Late Night Classic Rock

Stumbling back to our commercial rock station, late night gives them liberty to play the excellent stuff, most of which is older than Tom Petty. Manfred Mann is on now, and I just got to re-consider Stairway- for in your thoughts, have you too not seen rings of smoke through the trees? And they did “Magic Carpet Ride,” and “Refugee.” Nice background for reading Newtoin on the Revelation. This silence reminds me of “And there was silence in heaven for about a half an hour.” What a great sentence!

But yesterday, they were playing that stupid 80’s stuff, “Right to Party,” and such. I was too tired to get up to change it back to NPR. Until they play AC/DC on Sunday!

They used to have the nicest “Sunday Morning Over Easy,” where they would do the softer acoustic stuff, usually with more spiritual lyrics.

Isaac Newton on Scripture

Newton is one of the best readers of scripture, and I had not gotten around to downloading the PDF. Reading on Daniel- and now the synopsis of the Gospels putting together 4 or 5 Passovers and the chronology of the ministry of Jesus- is good reading. His account of the writing of the Old Testament might also be the best I have seen. I have to go slow and write out what he is saying- a sign of learning, from a mind superior, and of needing to read it a few more times. He’s on the right track about the 10, and at least got me caught up on what was going on in France just before Arthur, like when Gildas the Wise wrote from Brittany- at the origin of the nations of Europe.

This blog, then, might be updated a few times.

One notes, though, that the horn of some beast is not likely to say “Glory be to the Father.” Or again, p. 135, “…Nor any god- “and therefore it would seem that Daniel is not describing some conventional and artificial Christian political order. Hence, whatever the Catholic church might be or have been, it is not the Beast referenced in Daniel. That is, whatever flaws came along with temporal powers and presumed spiritual authorities, the table is yet set in Remembrance to this day. The things of the beast are not the traditional or the corrupt religious orders of the West, but more along the lines of twentieth century totalitarianism. Prior to 20th century totalitarianism, even in 1733 when Newton is writing, people could not imagine the dangers of modern tyranny. We see martyrs under the throne in the Fifth Seal, and then this. It is as a scourge of God for our hypocrisy, but is not itself that hypocrisy. Changing the heathen to the Christian image could not transform the city, but the beast attacks Babylon, and these are two different things. Neither could the change from Catholic to Protestant customs end persecution or transform the cave that is the city and the usual human soul.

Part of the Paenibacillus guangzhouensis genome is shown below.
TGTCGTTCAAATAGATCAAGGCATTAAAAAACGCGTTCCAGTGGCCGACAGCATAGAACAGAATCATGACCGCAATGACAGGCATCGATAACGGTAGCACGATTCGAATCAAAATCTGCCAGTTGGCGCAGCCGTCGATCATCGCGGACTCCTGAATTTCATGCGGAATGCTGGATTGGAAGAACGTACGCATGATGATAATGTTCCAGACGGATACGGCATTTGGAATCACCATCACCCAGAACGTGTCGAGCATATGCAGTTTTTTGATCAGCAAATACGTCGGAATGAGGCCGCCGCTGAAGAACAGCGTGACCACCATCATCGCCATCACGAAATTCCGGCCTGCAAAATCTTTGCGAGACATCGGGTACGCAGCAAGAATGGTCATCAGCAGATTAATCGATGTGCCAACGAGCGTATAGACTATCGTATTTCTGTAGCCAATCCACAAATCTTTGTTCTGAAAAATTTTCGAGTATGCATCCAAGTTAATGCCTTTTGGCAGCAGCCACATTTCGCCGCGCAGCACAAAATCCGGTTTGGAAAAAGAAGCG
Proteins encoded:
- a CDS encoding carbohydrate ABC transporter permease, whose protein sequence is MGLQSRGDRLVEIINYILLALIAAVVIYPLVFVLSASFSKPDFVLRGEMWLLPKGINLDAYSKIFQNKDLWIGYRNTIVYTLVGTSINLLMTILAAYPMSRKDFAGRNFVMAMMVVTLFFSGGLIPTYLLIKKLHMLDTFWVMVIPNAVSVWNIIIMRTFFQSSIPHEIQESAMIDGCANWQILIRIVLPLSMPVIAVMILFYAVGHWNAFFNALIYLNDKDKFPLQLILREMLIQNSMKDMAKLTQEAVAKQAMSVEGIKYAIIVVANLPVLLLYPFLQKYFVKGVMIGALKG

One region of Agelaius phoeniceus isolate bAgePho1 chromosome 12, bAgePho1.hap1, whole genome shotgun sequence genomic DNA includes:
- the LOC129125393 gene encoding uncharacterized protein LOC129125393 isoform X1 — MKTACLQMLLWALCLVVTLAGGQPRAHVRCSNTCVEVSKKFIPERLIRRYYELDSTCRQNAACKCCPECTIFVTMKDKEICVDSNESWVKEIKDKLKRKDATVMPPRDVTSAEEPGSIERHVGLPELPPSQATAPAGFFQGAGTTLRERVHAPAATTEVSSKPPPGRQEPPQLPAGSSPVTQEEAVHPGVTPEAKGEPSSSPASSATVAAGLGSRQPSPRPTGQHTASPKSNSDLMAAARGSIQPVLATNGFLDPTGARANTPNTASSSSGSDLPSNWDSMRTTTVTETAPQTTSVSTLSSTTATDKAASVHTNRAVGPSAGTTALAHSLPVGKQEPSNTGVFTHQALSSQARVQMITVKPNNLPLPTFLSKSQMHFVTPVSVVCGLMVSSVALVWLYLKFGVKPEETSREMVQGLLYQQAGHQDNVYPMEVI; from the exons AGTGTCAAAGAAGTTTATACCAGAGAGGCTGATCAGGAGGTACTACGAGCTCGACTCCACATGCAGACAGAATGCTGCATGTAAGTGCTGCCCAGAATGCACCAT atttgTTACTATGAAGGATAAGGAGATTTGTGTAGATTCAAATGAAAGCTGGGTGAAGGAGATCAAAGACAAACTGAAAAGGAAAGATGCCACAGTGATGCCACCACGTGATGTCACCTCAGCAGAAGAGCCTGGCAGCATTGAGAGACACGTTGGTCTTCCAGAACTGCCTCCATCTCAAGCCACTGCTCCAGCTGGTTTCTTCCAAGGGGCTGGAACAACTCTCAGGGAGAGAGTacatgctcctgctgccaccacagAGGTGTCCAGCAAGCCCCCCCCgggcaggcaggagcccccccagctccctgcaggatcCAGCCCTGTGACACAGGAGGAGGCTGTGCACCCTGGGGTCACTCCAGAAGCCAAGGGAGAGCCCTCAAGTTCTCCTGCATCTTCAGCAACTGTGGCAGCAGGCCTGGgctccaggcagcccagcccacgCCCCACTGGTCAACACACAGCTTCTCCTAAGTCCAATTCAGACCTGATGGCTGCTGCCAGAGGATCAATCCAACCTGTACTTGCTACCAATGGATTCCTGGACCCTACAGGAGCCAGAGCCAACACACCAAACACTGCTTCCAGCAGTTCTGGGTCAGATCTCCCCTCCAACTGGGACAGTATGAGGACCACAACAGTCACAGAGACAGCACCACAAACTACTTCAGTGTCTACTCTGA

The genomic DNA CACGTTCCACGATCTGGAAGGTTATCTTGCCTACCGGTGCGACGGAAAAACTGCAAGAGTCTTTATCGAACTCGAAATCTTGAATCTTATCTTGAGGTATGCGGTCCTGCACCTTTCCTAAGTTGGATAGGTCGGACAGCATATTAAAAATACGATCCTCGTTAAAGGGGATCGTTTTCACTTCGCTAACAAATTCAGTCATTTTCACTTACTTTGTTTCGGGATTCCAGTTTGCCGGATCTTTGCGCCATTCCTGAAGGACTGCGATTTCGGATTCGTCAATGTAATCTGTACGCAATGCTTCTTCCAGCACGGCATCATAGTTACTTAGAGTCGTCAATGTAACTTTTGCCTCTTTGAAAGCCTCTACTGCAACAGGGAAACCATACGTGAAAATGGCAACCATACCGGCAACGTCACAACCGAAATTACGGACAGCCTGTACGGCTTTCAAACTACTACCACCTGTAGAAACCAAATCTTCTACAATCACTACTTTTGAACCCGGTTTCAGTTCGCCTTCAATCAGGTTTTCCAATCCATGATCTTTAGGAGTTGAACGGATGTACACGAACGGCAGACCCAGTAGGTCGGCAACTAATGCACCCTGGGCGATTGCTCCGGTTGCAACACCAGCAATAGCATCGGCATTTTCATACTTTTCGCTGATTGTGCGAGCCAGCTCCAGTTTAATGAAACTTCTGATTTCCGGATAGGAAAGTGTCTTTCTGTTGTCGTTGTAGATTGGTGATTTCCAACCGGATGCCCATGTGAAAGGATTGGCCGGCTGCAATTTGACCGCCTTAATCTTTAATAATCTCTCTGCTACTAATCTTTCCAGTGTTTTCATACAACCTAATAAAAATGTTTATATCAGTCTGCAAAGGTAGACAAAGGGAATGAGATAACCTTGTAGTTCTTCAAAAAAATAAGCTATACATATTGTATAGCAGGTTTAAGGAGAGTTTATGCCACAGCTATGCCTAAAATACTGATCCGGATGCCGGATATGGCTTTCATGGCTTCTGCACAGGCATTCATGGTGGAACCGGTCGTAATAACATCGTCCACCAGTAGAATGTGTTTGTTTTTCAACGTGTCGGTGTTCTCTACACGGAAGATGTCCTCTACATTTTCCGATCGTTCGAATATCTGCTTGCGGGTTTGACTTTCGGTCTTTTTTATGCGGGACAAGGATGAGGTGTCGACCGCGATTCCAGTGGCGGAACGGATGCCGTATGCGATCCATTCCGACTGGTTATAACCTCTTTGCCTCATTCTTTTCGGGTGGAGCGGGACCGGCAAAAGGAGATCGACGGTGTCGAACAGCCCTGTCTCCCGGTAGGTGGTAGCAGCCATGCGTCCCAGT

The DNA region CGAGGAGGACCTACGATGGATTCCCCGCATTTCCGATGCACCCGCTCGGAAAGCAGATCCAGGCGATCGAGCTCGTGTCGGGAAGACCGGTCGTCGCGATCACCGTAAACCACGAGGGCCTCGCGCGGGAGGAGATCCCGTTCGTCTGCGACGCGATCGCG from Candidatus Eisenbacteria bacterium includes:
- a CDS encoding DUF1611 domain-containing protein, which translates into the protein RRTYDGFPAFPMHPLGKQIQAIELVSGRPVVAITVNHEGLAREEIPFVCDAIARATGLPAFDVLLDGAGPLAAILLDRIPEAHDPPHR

He writes of the ten and Charlemagne, (the first annointed Christian King?), based on an assumption, that this in the text is that in our world- though his hypothesis seems partly correct. Readers could not- and cannot- imagine the unfolding of millennia.

Newton is best on the significance of the Israelite Temple an the seventh feast of Tabernacles to the images in the vision. The animals of the four Zoa are explained by connection with the arrangement of the four tribes (in Numbers 2), and the animal images make sense as references to the angels of peoples 3 tribes each, dropping the beings down one level for the analogy, as in the Book of Enoch. Otherwise, angels would appear as men, if men as animals. And if archaeologists dug up anything pertaining, they might say our religion includes, as Egypt, the worship of animals!

Newton is involved at the beginning of the free reading of scripture that emerged in the Protestant nations and America after 1517, and, in 1733, is in touch with the readers then about England. The Baptist reading of the Revelation seems to derive from a similar source, where the five parts of the statue in the dream interpreted by Daniel are empires, not particular rulers. Van Impe adds Egypt and Assyria, referring then to seven heads of the beast, 7 that ruled over Jerusalem. Hence “Babylon” is all 7, including Rome, i.e., five had fallen, one then was…. We do not, though, know what to do with the Ottoman and British empires, which also ruled over Jerusalem, but without the claim to world empire or universal dominion.

Newton is flatly wrong about every particular reference, as to a Roman or Christian empire, except that the 10 nations do arise from the old Roman Empire. I will have to go more slowly over his account from Daniel 11 on- that section that appears as post-diction. He totally misses the two legs of the statue of Daniel, not to mention that odd little new nation Israel. He fails to distinguish the contrasted women of chapter 12 and 17. But as he says well, these things are unsealed as they develop, and could not then be imagined. The purpose of prophecy is to marvel in hindsight, more than by foreknowing, to appear to ourselves as prophets!

Having arrived at the end, and one of his few calculations, it sure seems he is not serious about all the political identifications. Now I have to go back to his stuff on Daniel 11, where I left off to go see what he says about John. And I wonder where he says, “not till 2060,” apparently adding 1260 to 800 AD. Good to review some history, though! I’m trying to read Bulfinch on Charlemagne.

Surely the Barbarian invasions that destroyed Rome or the conquest of Constantinople are significant, and the vision does pertain to things after the things told to the seven churches of Asia in the seven letters. But we think these things are addressed primarily to the church, and concern penance.